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The Minister for Youth and Sports and his Assistant Minister,
The Australian and New Zealand High Commissioners,
Chairman and Board Directors of FRU,
Representatives of Provincial Unions,
Invited Guests,
Ladies and Gentlemen.

Good evening and bula vinaka to you all.

It’s a pleasure to be here tonight –– not only as your chief guest, but as the President of the Fiji Rugby Union –– to reflect on a year of remarkable success for rugby in Fiji, both on and off the field. It has indeed been a wonderful year, and we have many reasons to celebrate.

I’d like to focus first on FRU’s “off-the-field” achievements –– chief amongst those was our successful inclusion to the World Rugby Council after more than a century in the game.

That appointment to the World Rugby Council came after years of hard work, and I thank the FRU board for their foresight and drive in making this a top priority. After setting our sights on this goal and pursuing it with passion, this dream has become a reality in just three years. We achieved a great deal of progress as an organisation during this transformational period, making a number of vital changes in the way we conducted business, from introducing sound governance practices, amending the FRU constitution, and engaging a host of talented professionals to assist along the way.

One of those new additions has already made a big splash on the sport: Ms Mere Rakoroi was appointed as a female director, and she has proven to be instrumental in advocating for women’s rugby. Just last year, we introduced a new women’s competition –– initially in a ten-a-side format, this will be expanded to full XV code in 2019. Our Fiji Airways Fijiana team gained great experience and success in their Australian tour, and I have also been extremely proud to see the growth of women’s rugby provincially, with 24 provinces and about 800 players now participating in the women’s competition.

Ladies and gentlemen, this wide-spanning transformation has not been easy –– as with every bold change, comes stubborn opposition. We must commend FRU’s leadership for their foresight and fortitude. By looking ahead and not being deterred by detractors, they have facilitated a modernised structure and programme that has positioned us to move forward from an unprecedented position of strength.

FRU’s newfound representation at the World Rugby Council will provide us with great insight, and give Fiji a voice at this forum for the first time. Already, our CEO John O’Connor has been asked to join the Professional Games Committee of World Rugby. This is a milestone achievement that will help take Fijian rugby to the next level, and again, I thank the board and management for their diligence in crossing the goal line.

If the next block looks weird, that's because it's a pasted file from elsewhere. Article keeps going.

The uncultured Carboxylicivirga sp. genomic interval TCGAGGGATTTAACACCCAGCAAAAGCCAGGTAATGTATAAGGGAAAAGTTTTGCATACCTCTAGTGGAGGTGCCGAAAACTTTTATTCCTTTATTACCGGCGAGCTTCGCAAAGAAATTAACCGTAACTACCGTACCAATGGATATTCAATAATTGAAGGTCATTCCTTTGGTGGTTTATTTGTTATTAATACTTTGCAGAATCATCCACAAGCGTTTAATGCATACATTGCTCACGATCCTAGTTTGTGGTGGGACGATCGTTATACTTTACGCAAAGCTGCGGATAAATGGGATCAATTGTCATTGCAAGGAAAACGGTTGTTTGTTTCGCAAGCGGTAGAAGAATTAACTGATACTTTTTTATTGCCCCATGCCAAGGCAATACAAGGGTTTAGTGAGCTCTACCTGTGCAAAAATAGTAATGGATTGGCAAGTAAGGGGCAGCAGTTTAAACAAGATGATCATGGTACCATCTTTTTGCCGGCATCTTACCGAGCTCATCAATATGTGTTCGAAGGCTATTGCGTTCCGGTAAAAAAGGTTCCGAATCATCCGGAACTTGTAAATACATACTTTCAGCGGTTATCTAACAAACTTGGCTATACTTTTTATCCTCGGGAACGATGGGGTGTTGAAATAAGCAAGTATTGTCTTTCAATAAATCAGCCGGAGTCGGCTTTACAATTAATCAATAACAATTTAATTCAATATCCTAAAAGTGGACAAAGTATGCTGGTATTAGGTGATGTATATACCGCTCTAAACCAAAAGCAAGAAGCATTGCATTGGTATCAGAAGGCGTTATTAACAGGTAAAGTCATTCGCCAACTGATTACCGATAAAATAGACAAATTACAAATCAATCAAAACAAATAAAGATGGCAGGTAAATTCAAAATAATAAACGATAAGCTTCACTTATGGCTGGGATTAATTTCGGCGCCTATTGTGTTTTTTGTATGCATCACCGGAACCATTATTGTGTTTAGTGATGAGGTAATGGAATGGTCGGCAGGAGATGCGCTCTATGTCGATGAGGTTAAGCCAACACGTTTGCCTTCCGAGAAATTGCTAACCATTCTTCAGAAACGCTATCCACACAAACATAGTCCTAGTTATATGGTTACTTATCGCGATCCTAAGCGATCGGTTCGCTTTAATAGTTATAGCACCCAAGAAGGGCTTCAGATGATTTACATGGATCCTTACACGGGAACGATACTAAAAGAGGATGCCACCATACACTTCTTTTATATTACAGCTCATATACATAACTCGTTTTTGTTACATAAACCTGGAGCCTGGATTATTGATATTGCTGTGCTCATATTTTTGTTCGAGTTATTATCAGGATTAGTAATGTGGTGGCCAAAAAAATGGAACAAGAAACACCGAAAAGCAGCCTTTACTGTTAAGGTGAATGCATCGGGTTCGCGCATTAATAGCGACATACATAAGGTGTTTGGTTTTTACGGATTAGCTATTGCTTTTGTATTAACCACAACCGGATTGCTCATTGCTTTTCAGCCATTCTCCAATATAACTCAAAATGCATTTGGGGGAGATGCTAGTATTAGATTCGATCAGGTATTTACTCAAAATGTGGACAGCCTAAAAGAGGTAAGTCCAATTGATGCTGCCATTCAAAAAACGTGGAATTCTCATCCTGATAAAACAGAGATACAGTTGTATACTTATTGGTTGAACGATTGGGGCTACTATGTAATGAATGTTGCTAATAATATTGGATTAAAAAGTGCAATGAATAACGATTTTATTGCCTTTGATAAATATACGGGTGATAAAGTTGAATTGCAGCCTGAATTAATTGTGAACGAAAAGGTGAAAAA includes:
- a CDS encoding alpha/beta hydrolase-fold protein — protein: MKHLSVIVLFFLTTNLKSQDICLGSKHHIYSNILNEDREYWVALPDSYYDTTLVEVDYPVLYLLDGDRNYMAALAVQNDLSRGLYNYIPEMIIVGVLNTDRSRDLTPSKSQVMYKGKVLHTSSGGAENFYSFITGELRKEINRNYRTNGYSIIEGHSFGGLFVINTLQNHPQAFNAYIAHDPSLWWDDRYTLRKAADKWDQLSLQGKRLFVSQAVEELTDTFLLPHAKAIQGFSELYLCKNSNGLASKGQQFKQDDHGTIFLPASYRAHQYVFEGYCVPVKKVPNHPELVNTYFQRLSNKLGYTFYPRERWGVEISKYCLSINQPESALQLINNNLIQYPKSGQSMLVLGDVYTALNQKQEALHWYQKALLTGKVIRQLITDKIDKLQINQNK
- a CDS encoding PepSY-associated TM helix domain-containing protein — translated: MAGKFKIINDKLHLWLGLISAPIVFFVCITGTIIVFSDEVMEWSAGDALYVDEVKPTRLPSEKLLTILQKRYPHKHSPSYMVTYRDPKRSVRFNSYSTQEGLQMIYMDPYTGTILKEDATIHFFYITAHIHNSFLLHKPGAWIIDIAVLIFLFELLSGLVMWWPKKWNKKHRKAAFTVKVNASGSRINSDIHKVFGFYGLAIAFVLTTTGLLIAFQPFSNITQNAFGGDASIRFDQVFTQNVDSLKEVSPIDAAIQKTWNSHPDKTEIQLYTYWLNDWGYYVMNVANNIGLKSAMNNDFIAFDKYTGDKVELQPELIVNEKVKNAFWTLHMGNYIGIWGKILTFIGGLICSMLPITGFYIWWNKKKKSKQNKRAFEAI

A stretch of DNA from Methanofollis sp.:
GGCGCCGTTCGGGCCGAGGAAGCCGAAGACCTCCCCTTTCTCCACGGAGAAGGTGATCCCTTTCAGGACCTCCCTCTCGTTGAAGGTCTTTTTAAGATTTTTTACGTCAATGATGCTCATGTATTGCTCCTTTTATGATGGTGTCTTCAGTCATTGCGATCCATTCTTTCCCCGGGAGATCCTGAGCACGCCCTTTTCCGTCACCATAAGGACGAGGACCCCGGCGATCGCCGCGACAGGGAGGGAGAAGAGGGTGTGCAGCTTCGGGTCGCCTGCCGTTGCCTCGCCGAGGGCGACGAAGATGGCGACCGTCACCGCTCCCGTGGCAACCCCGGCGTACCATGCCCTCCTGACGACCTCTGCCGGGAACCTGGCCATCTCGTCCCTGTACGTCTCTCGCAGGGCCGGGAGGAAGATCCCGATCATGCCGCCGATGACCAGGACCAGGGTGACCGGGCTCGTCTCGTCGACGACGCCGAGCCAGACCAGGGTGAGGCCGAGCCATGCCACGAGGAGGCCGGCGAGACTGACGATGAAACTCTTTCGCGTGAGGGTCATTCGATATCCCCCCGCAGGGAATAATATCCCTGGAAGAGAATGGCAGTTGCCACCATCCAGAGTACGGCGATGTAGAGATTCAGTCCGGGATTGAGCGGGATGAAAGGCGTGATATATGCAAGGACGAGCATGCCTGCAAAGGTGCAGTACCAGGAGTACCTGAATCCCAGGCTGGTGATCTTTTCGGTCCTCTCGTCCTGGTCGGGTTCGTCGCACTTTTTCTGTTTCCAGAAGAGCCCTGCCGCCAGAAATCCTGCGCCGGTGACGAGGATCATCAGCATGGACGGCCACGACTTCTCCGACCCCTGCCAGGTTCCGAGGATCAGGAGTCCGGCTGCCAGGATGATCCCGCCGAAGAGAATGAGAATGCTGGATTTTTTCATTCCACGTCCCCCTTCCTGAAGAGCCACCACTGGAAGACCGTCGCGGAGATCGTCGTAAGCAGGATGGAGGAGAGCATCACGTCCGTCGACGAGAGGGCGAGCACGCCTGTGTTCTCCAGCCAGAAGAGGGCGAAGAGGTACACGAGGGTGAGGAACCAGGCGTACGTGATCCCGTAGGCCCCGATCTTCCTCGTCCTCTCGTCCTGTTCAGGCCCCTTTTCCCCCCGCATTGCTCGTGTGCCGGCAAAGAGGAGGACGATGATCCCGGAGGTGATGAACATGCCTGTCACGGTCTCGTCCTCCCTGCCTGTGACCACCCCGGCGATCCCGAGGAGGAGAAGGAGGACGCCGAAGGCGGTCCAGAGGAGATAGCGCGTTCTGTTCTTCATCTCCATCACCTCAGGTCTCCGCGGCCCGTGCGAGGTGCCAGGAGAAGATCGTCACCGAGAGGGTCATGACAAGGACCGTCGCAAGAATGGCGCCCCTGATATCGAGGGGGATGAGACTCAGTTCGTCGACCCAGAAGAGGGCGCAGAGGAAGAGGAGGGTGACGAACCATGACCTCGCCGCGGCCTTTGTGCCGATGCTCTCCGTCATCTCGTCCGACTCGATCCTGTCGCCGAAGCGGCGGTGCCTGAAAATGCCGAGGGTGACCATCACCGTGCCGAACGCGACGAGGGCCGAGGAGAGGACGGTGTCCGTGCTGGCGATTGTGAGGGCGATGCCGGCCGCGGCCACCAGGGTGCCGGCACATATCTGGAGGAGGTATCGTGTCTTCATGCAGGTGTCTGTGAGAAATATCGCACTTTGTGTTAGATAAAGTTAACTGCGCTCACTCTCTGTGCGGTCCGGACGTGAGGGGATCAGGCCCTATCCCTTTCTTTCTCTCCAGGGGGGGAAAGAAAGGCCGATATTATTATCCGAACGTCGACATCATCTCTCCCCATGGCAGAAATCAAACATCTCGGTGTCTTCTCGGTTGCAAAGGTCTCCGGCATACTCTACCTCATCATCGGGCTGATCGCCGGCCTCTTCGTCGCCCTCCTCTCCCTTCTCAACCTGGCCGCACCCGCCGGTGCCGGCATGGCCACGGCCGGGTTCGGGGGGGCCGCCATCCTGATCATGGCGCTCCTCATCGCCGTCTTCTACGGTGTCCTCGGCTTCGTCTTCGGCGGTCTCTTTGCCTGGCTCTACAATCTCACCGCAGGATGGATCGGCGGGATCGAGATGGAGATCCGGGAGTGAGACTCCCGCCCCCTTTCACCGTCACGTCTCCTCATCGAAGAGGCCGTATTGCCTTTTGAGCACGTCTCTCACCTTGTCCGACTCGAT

As part of our changes to the FRU constitution, we also brought the Deans and Kaji competitions under our wings, and will now be fully responsible for their conduct and oversight, as is the case with all other domestic competitions. The FRU will work closely with rugby affiliates at Fiji’s primary schools –– our Kaji –– and secondary schools –– our Deans –– to ensure that these competitions are played and governed by rules and regulations that are fair, transparent, and in full compliance with all the World Rugby requirements.

This is grassroots rugby at its finest, and if we are to compete consistently at the international level, it is critical that we get it right in these competitions. This can be a make-or-break phase for our young ruggers; it’s a turning point where, in the absence of a good support network, they may hang up their kits –– but with that network in place, they are positioned to thrive at higher levels. Our kids need to get the right coaching and guidance from properly-accredited staff –– from coaches, to strength and conditioning experts, to medics –– and I urge FRU to work closely with the two affiliates to make this happen. We need to get this right.

Last year, Vodafone took over the sponsorship of the Kaji competition for the first time ever. Thanks to their support, FRU was able to provide financial support to each of the 36 districts, helping them to organise their districts’ tournaments without being burdened by cost. Through this sponsorship, FRU provided similar financial support to Fiji’s divisional competitions to host their tournament, helping to pay for transportation and accommodation costs for the teams, relieving parents and teachers of a roadblock to young ruggers participating.

I was fortunate to be present at the stadium for the Kaji finals in Suva last year, and to hear the appreciation of the teachers and parents from Vanua Levu, Kadavu, Gau, Koro, Naitasiri and Navosa, who were no longer burdened with the cost of transport, lodging and kits. This brought a smile to my heart, for rugby should never be a sport where one’s success is based on their means. It’s a sport of the people –– where the only barrier is true grit, talent and determination –– and that’s what has made Fiji so great on the global stage.

I would like to thank Vodafone for their commitment to making rugby free and accessible to all Fijian boys and girls. I’m confident that FRU, together with executives from Fiji Secondary Schools Rugby, will make the most of this new partnership, paving the way for another successful Deans Competition.